This course examines crime, deviance, and victimization of Indigenous persons and subsequent community and system responses. A critical examination of relevant theory practice will analyze the effects of colonialism both historically and contemporarily. The critical role of the justice system is included. Culturally relevant healing programs and justice initiatives along with community reactions and responses will be examined.
- Defining the Problem: A Statistical Overview
- Population rates, social, economic, education, health and welfare
- Indigenous children and youth in foster care and child welfare systems
- Victimization of Indigenous women and girls
- Criminal justice statistics: crime patterns, arrest patterns, conditional release, incarceration and recidivism rates
- Indigenous young offenders: a statistical overview
- Indigenous organized gangs
- A statistical comparison to non-Indigenous Canadians
- Introduction to Theory: Nature and Requirements
- Criteria of theory, theory testing
- The relationship between theory, research and social policy
- Theories of Criminality
Indigenous Peoples and the Criminal Justice System
- Concepts such as: culture, values, stereotypes, ethnocentrism, systemic and overt racism, acculturation and assimilation will be defined.
- An understanding of patterns of victimization and criminalization through a critical analysis of:
- residential schools
- government legislation and policies
- historical trauma
- social process perspective
- social structure perspective
- social conflict perspective
Justice and Healing Programs
- A critical analysis of the role of the criminal justice agents. Topics include:
- police surveillance, visibility of offences, and arrest patterns
- Indigenous youth and police relations
- justice services in the Canadian north
- judicial sentencing: the Gladue decision
- corrections: meeting the needs of Indigenous male and female offenders
- the parole process and Indigenous offenders
- recidivism rates of Indigenous offenders
International Comparisons: Justice Programs for Indigenous Communities
- An examination of factors to consider when developing and implementing programs:
- community consultation and participation
- community activism
- self-determination and autonomous justice initiatives
- resources and community infrastructure
- concepts of Indigenous justice and healing
- cross-cultural awareness and training
- achieving reconciliation: repairing and healing relationships
- A critical analysis of justice services developed for, and by, Indigenous persons, such as:
- Indigenous court workers
- Indigenous Justice of the Peace Programs
- Indigenous Police Services
- restorative justice initiatives, for example: Indigenous courts, elders councils, circle sentencing, healing circles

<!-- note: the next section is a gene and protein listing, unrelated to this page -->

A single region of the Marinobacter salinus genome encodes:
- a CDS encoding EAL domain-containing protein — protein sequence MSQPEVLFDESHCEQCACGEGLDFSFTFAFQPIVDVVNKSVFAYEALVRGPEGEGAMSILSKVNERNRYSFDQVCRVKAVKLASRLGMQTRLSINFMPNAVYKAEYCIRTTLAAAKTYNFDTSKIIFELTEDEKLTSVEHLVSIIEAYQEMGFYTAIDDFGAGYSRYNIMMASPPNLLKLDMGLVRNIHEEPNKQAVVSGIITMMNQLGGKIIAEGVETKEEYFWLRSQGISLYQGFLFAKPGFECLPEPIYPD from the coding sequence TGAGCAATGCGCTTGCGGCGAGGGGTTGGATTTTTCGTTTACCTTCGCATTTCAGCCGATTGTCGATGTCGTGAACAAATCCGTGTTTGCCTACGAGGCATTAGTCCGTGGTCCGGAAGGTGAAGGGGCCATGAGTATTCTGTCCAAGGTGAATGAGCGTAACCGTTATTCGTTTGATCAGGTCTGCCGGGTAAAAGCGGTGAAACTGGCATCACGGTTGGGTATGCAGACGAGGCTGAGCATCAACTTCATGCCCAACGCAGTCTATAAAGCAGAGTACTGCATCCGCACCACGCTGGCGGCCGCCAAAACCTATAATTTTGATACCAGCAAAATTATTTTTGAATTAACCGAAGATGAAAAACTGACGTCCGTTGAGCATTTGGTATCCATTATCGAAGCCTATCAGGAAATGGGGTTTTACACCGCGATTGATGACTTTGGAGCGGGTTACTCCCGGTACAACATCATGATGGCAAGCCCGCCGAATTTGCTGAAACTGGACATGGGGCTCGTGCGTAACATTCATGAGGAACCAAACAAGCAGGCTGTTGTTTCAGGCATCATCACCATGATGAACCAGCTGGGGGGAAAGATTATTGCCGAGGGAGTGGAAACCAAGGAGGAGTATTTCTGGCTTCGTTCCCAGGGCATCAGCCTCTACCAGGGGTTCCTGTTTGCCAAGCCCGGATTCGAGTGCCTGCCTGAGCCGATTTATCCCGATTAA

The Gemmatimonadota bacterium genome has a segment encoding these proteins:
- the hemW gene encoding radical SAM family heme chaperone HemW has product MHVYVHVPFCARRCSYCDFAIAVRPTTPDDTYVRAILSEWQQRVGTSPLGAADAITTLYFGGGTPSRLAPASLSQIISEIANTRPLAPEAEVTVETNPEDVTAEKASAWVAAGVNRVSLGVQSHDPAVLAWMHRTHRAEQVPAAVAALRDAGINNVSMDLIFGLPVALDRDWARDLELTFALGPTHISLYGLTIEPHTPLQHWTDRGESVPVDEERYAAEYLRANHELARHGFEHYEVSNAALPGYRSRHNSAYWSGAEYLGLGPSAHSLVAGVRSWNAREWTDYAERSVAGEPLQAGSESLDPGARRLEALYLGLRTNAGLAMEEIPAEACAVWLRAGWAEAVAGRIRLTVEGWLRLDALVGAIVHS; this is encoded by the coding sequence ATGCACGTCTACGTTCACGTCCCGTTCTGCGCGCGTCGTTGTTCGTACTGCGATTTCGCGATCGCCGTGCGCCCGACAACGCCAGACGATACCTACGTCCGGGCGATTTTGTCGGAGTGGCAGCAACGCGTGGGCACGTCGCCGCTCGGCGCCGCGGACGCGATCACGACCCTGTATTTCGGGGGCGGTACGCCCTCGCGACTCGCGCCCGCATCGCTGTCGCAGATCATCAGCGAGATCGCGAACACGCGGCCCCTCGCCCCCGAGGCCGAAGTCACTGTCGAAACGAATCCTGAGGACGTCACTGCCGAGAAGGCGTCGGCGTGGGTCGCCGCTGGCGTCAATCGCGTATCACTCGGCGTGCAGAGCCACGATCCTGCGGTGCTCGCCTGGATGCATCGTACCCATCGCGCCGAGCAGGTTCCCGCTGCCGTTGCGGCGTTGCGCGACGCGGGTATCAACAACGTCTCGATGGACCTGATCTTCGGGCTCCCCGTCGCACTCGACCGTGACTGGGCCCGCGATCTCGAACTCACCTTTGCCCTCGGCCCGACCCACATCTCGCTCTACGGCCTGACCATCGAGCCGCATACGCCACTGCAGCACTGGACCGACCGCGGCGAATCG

- federal legislation in relation to Indigenous correctional programming
- spirituality, culture and healing in corrections: healing lodges
- the role of elders in correctional programming
- programs for Indigenous youth
- various international comparisons will be critically analysed (Australia, U.S.A.)
Methods of Instruction
The course will employ a variety of instructional methods to accomplish its objectives, including some of the following:
- oral presentations
- audio visual materials including films
- small group discussions
- research projects
- research papers
Means of Assessment
Evaluation will be carried out in accordance with Douglas College policy. The instructor will provide a course outline with specific evaluation criteria at the beginning of the semester. Evaluation will be based on some of the following:
- Oral Presentation
- Research Project/ Term Paper
- Class Participation and Attendance
An example of one possible evaluation scheme would be:
|Seminar attendance & participation
The primary objective of this course is to examine crime, deviance, and victimization of Indigenous peoples along with subsequent community and system responses.
At the conclusion of the course, the successful student will be able to:
- Critically analyse the nature and extent of criminality and victimization of Indigenous persons in Canada, with a focus on over representation in the criminal justice system.
- Apply, through critical analysis, specific concepts and theoretical perspectives to explain the nature and extent of crime, deviance and victimization of Indigenous persons in Canada.
- Explain, through critical analysis, the role of criminal justice agents.
- Critically analyse several Indigenous healing programs, justice initiatives, and community responses.
CRIM 1100 and CRIM 1150
Courses listed here must be completed either prior to or simultaneously with this course:
Courses listed here are equivalent to this course and cannot be taken for further credit:
Course Guidelines for previous years are viewable by selecting the version desired. If you took this course and do not see a listing for the starting semester/year of the course, consider the previous version as the applicable version.
Below shows how this course and its credits transfer within the BC transfer system.
A course is considered university-transferable (UT) if it transfers to at least one of the five research universities in British Columbia: University of British Columbia; University of British Columbia-Okanagan; Simon Fraser University; University of Victoria; and the University of Northern British Columbia.
For more information on transfer visit the BC Transfer Guide and BCCAT websites.
If your course prerequisites indicate that you need an assessment, please see our Assessment page for more information.